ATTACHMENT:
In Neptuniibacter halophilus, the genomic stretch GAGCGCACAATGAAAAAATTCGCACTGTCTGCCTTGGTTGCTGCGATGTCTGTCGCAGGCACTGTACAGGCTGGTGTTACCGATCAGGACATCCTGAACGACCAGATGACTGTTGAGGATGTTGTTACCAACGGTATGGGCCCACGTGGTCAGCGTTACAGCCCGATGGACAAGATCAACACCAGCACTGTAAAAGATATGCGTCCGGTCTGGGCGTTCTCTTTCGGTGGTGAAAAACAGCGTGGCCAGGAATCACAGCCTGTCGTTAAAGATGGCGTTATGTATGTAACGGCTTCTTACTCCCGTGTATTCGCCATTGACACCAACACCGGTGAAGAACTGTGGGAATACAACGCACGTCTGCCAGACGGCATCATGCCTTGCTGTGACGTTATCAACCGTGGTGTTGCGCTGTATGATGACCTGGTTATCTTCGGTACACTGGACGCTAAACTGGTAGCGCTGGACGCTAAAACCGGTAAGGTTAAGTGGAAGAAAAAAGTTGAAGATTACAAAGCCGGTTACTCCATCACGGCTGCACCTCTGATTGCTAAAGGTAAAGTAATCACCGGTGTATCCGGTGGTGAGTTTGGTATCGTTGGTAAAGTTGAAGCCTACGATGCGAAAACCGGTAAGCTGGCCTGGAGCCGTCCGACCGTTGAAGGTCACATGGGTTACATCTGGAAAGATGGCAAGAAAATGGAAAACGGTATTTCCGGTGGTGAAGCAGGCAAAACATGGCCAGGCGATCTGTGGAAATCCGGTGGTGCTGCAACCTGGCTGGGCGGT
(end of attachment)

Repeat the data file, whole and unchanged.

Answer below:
In Neptuniibacter halophilus, the genomic stretch GAGCGCACAATGAAAAAATTCGCACTGTCTGCCTTGGTTGCTGCGATGTCTGTCGCAGGCACTGTACAGGCTGGTGTTACCGATCAGGACATCCTGAACGACCAGATGACTGTTGAGGATGTTGTTACCAACGGTATGGGCCCACGTGGTCAGCGTTACAGCCCGATGGACAAGATCAACACCAGCACTGTAAAAGATATGCGTCCGGTCTGGGCGTTCTCTTTCGGTGGTGAAAAACAGCGTGGCCAGGAATCACAGCCTGTCGTTAAAGATGGCGTTATGTATGTAACGGCTTCTTACTCCCGTGTATTCGCCATTGACACCAACACCGGTGAAGAACTGTGGGAATACAACGCACGTCTGCCAGACGGCATCATGCCTTGCTGTGACGTTATCAACCGTGGTGTTGCGCTGTATGATGACCTGGTTATCTTCGGTACACTGGACGCTAAACTGGTAGCGCTGGACGCTAAAACCGGTAAGGTTAAGTGGAAGAAAAAAGTTGAAGATTACAAAGCCGGTTACTCCATCACGGCTGCACCTCTGATTGCTAAAGGTAAAGTAATCACCGGTGTATCCGGTGGTGAGTTTGGTATCGTTGGTAAAGTTGAAGCCTACGATGCGAAAACCGGTAAGCTGGCCTGGAGCCGTCCGACCGTTGAAGGTCACATGGGTTACATCTGGAAAGATGGCAAGAAAATGGAAAACGGTATTTCCGGTGGTGAAGCAGGCAAAACATGGCCAGGCGATCTGTGGAAATCCGGTGGTGCTGCAACCTGGCTGGGCGGT